A Perfect Mess: Daily Dose of Poetry and Art

A Perfect Mess: Daily Dose of Poetry and Art

Gustave Caillebotte Paris Street Rainy Day
Gustave Caillebotte Paris Street Rainy Day

A Perfect Mess

By Mary Karr

For David Freedman

I read somewhere
that if   pedestrians didn’t break traffic laws to cross
Times Square whenever and by whatever means possible,

the whole city
would stop, it would stop.
Cars would back up to Rhode Island,
an epic gridlock not even a cat
could thread through. It’s not law but the sprawl
of our separate wills that keeps us all flowing. Today I loved
the unprecedented gall
of the piano movers, shoving a roped-up baby grand
up Ninth Avenue before a thunderstorm.
They were a grim and hefty pair, cynical
as any day laborers. They knew what was coming,
the instrument white lacquered, the sky bulging black
as a bad water balloon and in one pinprick instant
it burst. A downpour like a fire hose.
For a few heartbeats, the whole city stalled,
paused, a heart thump, then it all went staccato.
And it was my pleasure to witness a not
insignificant miracle: in one instant every black
umbrella in Hell’s Kitchen opened on cue, everyone
still moving. It was a scene from an unwritten opera,
the sails of some vast armada.
And four old ladies interrupted their own slow progress
to accompany the piano movers.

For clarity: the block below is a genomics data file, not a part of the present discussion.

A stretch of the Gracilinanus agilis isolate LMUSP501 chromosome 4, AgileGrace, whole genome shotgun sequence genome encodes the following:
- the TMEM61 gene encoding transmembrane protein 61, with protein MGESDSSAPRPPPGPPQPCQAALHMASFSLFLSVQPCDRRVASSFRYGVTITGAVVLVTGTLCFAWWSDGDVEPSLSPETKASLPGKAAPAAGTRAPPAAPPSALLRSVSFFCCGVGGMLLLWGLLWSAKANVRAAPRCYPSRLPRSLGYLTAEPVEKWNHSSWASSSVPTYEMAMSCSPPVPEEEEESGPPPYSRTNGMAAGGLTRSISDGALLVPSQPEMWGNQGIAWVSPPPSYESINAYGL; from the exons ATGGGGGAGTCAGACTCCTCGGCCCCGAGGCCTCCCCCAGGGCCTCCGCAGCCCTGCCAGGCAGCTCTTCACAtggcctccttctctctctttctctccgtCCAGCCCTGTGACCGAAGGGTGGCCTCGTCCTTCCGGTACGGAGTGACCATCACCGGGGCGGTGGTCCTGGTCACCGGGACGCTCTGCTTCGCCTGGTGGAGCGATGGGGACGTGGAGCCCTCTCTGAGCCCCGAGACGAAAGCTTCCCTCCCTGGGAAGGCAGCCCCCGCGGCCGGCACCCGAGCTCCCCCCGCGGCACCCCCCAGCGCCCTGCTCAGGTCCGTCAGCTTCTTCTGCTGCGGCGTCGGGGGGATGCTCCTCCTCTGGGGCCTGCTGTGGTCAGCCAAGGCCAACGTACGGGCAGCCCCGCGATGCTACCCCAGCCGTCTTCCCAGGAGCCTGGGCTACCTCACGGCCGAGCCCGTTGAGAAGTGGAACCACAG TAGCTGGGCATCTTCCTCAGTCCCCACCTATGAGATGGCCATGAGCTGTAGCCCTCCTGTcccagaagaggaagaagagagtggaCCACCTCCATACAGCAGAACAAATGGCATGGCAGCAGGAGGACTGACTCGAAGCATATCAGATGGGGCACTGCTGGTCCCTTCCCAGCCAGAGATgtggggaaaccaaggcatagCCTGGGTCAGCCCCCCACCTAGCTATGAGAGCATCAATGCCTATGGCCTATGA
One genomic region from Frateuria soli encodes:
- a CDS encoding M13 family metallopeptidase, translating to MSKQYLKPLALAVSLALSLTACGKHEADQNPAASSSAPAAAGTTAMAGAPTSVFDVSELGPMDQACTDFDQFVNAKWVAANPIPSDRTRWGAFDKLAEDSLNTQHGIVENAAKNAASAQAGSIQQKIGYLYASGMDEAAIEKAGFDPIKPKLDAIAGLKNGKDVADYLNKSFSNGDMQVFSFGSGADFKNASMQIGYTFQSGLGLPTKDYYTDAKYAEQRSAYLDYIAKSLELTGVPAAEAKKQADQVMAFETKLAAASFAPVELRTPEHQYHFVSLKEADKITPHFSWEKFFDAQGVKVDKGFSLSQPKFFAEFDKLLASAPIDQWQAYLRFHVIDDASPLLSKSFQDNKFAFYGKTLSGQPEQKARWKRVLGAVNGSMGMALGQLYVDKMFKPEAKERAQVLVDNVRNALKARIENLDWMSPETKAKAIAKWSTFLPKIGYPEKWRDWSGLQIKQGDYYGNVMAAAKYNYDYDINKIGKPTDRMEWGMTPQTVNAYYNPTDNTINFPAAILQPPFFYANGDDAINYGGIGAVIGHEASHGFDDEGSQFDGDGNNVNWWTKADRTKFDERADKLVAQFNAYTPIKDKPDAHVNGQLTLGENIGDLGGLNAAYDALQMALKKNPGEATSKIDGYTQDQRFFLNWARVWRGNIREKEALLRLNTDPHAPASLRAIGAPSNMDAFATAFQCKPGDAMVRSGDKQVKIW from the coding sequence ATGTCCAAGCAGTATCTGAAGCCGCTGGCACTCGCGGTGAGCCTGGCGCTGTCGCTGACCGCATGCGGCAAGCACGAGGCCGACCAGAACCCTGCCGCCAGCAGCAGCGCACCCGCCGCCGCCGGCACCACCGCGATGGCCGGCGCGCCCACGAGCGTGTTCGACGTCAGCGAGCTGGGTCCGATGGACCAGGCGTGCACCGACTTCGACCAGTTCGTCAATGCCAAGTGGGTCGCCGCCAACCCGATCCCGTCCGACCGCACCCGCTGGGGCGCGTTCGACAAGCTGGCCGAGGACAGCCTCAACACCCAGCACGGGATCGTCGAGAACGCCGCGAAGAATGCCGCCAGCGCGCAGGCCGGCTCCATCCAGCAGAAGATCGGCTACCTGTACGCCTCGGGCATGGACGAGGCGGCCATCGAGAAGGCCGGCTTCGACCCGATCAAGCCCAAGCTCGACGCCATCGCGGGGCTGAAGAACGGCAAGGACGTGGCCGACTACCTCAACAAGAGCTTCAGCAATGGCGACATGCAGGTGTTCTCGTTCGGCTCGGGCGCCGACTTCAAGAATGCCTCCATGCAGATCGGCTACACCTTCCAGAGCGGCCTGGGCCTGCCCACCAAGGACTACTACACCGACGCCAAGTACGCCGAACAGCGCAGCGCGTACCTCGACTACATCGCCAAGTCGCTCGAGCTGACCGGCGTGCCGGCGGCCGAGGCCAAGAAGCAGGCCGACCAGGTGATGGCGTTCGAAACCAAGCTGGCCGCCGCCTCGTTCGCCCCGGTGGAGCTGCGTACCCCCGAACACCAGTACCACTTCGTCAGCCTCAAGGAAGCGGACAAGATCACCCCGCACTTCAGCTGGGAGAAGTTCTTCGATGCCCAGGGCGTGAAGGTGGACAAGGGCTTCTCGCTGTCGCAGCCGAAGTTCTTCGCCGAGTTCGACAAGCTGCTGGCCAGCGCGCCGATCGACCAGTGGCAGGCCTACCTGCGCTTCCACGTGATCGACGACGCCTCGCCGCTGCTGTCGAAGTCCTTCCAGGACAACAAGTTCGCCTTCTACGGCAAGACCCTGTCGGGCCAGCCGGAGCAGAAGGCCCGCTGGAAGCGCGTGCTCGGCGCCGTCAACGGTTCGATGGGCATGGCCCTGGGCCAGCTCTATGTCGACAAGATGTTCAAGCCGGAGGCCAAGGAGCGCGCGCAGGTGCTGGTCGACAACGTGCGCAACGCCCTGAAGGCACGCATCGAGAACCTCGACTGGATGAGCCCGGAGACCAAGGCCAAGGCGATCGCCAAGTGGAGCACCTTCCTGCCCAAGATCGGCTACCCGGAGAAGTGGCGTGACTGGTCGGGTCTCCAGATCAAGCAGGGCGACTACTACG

each holding what might have once been
lace parasols over the grunting men. I passed next
the crowd of pastel ballerinas huddled
under the corner awning,
in line for an open call — stork-limbed, ankles
zigzagged with ribbon, a few passing a lit cigarette
around. The city feeds on beauty, starves
for it, breeds it. Coming home after midnight,
to my deserted block with its famously high
subway-rat count, I heard a tenor exhale pure
longing down the brick canyons, the steaming moon
opened its mouth to drink from on high …

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  • Love these! I recently saw the original of this painting at the Chicago Art Institute exhibition Impressionism, fashion and modernity. It was a fascinating look at how art and fashion inform each other. This painting was highlighted as an example of the new order of modern young men and women. They are neither poor workers nor rich people in individually tailored clothes. Rather they are wearing the newly available and affordable off the rack clothing. They look hopeful and independent and interested in the world.
    What a fun poem! I have experienced the ‘miracle’ too when in an instant an ordinary sunny day on a street becomes extraordinary in tumultuous rain and simultaneously there are umbrellas as far as the eye can see..I also love the connection with a street in Paris a hundred years ago where a similar thing happened…

    • I love the Art Institute. Hoping to go back someday. Interesting insights into the milieu of the painting. I was torn between this one and a Renoir street scene with umbrellas.

      Yeah, I thought I’d look for New York street scenes, but I kept drifting back to Paris….